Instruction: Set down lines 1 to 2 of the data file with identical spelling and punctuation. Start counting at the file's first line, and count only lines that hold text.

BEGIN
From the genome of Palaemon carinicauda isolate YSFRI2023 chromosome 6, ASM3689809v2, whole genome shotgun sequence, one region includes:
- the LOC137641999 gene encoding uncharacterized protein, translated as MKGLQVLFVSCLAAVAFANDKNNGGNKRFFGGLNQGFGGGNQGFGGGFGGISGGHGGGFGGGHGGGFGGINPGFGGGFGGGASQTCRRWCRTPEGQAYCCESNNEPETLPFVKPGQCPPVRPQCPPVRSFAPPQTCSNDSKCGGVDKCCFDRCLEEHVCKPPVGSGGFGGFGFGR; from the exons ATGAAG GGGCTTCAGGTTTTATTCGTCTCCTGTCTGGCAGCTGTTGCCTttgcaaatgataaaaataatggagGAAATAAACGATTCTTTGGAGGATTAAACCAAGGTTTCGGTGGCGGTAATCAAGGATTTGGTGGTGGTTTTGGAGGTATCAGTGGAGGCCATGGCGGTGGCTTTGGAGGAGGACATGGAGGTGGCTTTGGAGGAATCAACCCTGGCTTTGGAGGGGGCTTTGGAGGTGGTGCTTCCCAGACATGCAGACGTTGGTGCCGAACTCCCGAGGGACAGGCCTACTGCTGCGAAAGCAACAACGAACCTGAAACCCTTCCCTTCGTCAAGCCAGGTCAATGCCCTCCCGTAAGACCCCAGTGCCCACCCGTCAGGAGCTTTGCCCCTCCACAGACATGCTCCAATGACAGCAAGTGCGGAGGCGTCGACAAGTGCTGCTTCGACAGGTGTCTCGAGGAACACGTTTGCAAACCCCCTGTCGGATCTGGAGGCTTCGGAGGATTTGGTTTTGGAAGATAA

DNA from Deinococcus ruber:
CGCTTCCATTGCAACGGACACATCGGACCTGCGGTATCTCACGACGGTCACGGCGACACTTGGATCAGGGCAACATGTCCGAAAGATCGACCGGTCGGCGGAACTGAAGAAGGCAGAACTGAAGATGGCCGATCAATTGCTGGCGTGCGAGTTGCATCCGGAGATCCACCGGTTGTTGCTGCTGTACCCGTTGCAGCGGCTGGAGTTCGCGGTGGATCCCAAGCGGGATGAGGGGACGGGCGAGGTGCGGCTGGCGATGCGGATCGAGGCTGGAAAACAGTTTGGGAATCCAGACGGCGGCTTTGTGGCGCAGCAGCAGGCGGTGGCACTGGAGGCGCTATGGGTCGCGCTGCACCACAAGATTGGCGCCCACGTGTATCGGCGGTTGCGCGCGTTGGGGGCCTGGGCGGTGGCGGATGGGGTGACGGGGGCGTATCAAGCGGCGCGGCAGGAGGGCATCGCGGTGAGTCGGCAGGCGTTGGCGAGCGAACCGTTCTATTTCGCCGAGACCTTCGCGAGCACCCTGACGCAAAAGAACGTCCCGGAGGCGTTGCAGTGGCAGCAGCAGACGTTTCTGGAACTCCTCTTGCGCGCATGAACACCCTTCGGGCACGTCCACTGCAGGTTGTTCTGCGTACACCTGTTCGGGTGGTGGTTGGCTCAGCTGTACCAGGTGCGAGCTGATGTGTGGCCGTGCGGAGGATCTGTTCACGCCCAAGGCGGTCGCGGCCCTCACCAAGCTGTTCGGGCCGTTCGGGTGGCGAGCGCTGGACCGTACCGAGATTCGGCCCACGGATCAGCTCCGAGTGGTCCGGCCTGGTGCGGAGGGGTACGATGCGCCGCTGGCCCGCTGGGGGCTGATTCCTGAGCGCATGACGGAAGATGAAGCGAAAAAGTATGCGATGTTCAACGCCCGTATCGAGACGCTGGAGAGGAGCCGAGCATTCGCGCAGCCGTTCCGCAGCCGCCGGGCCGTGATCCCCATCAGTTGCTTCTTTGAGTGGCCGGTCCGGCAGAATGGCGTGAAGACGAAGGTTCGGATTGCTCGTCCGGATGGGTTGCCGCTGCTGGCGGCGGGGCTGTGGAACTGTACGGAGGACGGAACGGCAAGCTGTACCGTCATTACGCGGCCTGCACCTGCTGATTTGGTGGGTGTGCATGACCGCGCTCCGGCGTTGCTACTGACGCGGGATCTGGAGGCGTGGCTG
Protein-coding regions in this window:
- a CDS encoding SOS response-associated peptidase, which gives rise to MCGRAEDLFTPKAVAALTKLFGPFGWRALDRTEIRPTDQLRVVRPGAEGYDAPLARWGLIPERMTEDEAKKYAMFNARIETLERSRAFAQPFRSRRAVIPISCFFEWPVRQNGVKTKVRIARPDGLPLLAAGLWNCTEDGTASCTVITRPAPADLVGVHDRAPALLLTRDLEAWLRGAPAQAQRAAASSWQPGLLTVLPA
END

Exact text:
From the genome of Palaemon carinicauda isolate YSFRI2023 chromosome 6, ASM3689809v2, whole genome shotgun sequence, one region includes:
- the LOC137641999 gene encoding uncharacterized protein, translated as MKGLQVLFVSCLAAVAFANDKNNGGNKRFFGGLNQGFGGGNQGFGGGFGGISGGHGGGFGGGHGGGFGGINPGFGGGFGGGASQTCRRWCRTPEGQAYCCESNNEPETLPFVKPGQCPPVRPQCPPVRSFAPPQTCSNDSKCGGVDKCCFDRCLEEHVCKPPVGSGGFGGFGFGR; from the exons ATGAAG GGGCTTCAGGTTTTATTCGTCTCCTGTCTGGCAGCTGTTGCCTttgcaaatgataaaaataatggagGAAATAAACGATTCTTTGGAGGATTAAACCAAGGTTTCGGTGGCGGTAATCAAGGATTTGGTGGTGGTTTTGGAGGTATCAGTGGAGGCCATGGCGGTGGCTTTGGAGGAGGACATGGAGGTGGCTTTGGAGGAATCAACCCTGGCTTTGGAGGGGGCTTTGGAGGTGGTGCTTCCCAGACATGCAGACGTTGGTGCCGAACTCCCGAGGGACAGGCCTACTGCTGCGAAAGCAACAACGAACCTGAAACCCTTCCCTTCGTCAAGCCAGGTCAATGCCCTCCCGTAAGACCCCAGTGCCCACCCGTCAGGAGCTTTGCCCCTCCACAGACATGCTCCAATGACAGCAAGTGCGGAGGCGTCGACAAGTGCTGCTTCGACAGGTGTCTCGAGGAACACGTTTGCAAACCCCCTGTCGGATCTGGAGGCTTCGGAGGATTTGGTTTTGGAAGATAA